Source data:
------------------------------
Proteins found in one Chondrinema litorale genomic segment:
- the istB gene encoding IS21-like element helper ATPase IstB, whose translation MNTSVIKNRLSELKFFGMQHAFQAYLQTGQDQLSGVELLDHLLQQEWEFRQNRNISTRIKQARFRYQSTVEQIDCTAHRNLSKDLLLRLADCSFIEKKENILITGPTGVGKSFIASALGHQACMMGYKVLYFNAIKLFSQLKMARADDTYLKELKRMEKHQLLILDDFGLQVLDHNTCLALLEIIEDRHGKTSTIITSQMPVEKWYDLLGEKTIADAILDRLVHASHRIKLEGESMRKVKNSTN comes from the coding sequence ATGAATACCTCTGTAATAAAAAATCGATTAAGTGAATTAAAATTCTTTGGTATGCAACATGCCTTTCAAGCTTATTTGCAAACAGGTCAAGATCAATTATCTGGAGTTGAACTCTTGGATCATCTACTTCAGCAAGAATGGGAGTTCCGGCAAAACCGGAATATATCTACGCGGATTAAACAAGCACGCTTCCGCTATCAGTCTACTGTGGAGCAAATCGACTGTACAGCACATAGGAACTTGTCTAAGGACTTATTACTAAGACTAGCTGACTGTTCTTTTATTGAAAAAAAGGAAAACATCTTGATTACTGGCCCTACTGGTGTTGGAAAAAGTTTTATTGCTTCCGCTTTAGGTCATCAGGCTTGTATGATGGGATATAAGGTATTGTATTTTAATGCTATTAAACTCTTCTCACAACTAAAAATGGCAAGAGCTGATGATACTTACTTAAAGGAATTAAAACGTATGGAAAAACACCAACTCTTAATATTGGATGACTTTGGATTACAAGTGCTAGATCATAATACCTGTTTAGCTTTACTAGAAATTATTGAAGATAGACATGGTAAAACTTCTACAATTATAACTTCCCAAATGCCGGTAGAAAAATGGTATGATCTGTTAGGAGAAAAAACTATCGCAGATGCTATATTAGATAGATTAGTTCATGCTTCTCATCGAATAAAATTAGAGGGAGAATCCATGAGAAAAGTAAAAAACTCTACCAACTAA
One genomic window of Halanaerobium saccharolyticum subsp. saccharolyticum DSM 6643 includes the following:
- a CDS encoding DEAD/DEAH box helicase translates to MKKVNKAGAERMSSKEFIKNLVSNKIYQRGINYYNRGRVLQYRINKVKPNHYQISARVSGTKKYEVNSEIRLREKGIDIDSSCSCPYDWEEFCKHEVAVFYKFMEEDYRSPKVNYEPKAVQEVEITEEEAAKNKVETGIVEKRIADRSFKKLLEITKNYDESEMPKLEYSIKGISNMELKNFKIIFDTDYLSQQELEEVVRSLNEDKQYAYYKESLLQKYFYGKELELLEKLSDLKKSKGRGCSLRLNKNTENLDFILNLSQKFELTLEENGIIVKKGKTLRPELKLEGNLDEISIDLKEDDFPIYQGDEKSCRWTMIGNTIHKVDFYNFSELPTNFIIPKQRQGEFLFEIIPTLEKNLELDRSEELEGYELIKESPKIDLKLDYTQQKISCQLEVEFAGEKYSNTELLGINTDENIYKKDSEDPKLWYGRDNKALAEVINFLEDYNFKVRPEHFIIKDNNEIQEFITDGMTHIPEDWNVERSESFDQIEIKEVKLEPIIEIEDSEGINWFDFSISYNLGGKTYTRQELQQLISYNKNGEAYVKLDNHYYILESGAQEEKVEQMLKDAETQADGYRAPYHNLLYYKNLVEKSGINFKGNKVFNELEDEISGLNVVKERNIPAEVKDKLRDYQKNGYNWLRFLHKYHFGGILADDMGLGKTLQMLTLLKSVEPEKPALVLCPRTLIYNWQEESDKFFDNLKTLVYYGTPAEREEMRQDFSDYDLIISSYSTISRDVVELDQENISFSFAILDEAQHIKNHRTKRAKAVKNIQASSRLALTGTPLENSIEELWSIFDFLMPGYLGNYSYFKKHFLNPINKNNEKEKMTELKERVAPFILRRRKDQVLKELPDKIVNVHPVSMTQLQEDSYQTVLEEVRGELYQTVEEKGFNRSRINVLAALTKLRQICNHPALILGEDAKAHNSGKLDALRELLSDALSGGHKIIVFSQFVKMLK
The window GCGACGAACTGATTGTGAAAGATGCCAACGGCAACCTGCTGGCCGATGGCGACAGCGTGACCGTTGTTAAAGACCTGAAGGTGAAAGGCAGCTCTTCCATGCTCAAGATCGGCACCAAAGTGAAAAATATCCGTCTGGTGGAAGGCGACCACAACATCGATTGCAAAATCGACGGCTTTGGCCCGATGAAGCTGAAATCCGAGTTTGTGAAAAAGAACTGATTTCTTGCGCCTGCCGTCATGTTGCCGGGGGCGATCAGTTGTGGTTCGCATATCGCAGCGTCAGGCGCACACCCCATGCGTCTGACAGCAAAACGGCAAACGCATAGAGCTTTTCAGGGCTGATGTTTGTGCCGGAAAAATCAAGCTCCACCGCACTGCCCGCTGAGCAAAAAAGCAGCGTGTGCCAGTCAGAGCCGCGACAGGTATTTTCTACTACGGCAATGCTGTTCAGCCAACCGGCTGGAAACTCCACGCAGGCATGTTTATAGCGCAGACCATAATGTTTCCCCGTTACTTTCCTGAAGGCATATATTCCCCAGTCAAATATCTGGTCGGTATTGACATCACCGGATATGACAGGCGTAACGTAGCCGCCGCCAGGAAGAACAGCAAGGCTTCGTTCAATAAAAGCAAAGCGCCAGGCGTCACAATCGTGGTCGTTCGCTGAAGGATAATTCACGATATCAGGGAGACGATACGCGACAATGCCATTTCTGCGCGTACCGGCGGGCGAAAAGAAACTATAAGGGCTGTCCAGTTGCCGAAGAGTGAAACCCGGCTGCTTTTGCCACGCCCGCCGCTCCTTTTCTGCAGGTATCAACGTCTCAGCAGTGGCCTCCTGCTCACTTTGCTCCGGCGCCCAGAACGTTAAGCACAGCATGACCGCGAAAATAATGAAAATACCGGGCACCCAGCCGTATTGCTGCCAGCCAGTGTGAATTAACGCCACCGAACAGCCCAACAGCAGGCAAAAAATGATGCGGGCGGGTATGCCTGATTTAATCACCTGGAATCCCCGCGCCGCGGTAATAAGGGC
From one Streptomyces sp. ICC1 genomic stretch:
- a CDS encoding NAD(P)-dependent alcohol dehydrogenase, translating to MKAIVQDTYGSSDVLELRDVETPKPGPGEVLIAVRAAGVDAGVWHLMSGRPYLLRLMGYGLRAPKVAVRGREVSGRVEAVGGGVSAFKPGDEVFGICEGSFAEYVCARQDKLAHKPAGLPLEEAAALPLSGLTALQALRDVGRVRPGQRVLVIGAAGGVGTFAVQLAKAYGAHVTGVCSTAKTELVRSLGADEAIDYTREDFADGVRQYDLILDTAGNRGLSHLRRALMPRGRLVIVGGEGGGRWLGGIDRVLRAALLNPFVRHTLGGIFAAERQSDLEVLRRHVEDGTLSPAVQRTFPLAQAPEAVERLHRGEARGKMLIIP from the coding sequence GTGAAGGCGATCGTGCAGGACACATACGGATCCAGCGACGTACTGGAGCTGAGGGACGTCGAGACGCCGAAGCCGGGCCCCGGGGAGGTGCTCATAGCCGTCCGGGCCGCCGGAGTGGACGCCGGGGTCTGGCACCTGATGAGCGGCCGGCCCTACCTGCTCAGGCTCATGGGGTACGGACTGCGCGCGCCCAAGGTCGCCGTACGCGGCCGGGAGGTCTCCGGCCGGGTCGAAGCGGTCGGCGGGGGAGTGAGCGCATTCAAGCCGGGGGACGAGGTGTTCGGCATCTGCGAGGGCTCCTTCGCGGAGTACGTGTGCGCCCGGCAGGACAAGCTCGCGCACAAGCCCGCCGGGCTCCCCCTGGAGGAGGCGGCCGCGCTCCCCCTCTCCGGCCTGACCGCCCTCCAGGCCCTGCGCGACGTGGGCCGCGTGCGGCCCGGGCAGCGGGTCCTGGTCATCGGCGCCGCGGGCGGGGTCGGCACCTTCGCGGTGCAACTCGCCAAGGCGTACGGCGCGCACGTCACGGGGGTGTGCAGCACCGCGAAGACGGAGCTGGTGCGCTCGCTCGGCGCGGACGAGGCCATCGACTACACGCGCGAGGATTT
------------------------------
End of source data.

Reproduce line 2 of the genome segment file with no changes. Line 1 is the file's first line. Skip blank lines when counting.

- the istB gene encoding IS21-like element helper ATPase IstB, whose translation MNTSVIKNRLSELKFFGMQHAFQAYLQTGQDQLSGVELLDHLLQQEWEFRQNRNISTRIKQARFRYQSTVEQIDCTAHRNLSKDLLLRLADCSFIEKKENILITGPTGVGKSFIASALGHQACMMGYKVLYFNAIKLFSQLKMARADDTYLKELKRMEKHQLLILDDFGLQVLDHNTCLALLEIIEDRHGKTSTIITSQMPVEKWYDLLGEKTIADAILDRLVHASHRIKLEGESMRKVKNSTN comes from the coding sequence ATGAATACCTCTGTAATAAAAAATCGATTAAGTGAATTAAAATTCTTTGGTATGCAACATGCCTTTCAAGCTTATTTGCAAACAGGTCAAGATCAATTATCTGGAGTTGAACTCTTGGATCATCTACTTCAGCAAGAATGGGAGTTCCGGCAAAACCGGAATATATCTACGCGGATTAAACAAGCACGCTTCCGCTATCAGTCTACTGTGGAGCAAATCGACTGTACAGCACATAGGAACTTGTCTAAGGACTTATTACTAAGACTAGCTGACTGTTCTTTTATTGAAAAAAAGGAAAACATCTTGATTACTGGCCCTACTGGTGTTGGAAAAAGTTTTATTGCTTCCGCTTTAGGTCATCAGGCTTGTATGATGGGATATAAGGTATTGTATTTTAATGCTATTAAACTCTTCTCACAACTAAAAATGGCAAGAGCTGATGATACTTACTTAAAGGAATTAAAACGTATGGAAAAACACCAACTCTTAATATTGGATGACTTTGGATTACAAGTGCTAGATCATAATACCTGTTTAGCTTTACTAGAAATTATTGAAGATAGACATGGTAAAACTTCTACAATTATAACTTCCCAAATGCCGGTAGAAAAATGGTATGATCTGTTAGGAGAAAAAACTATCGCAGATGCTATATTAGATAGATTAGTTCATGCTTCTCATCGAATAAAATTAGAGGGAGAATCCATGAGAAAAGTAAAAAACTCTACCAACTAA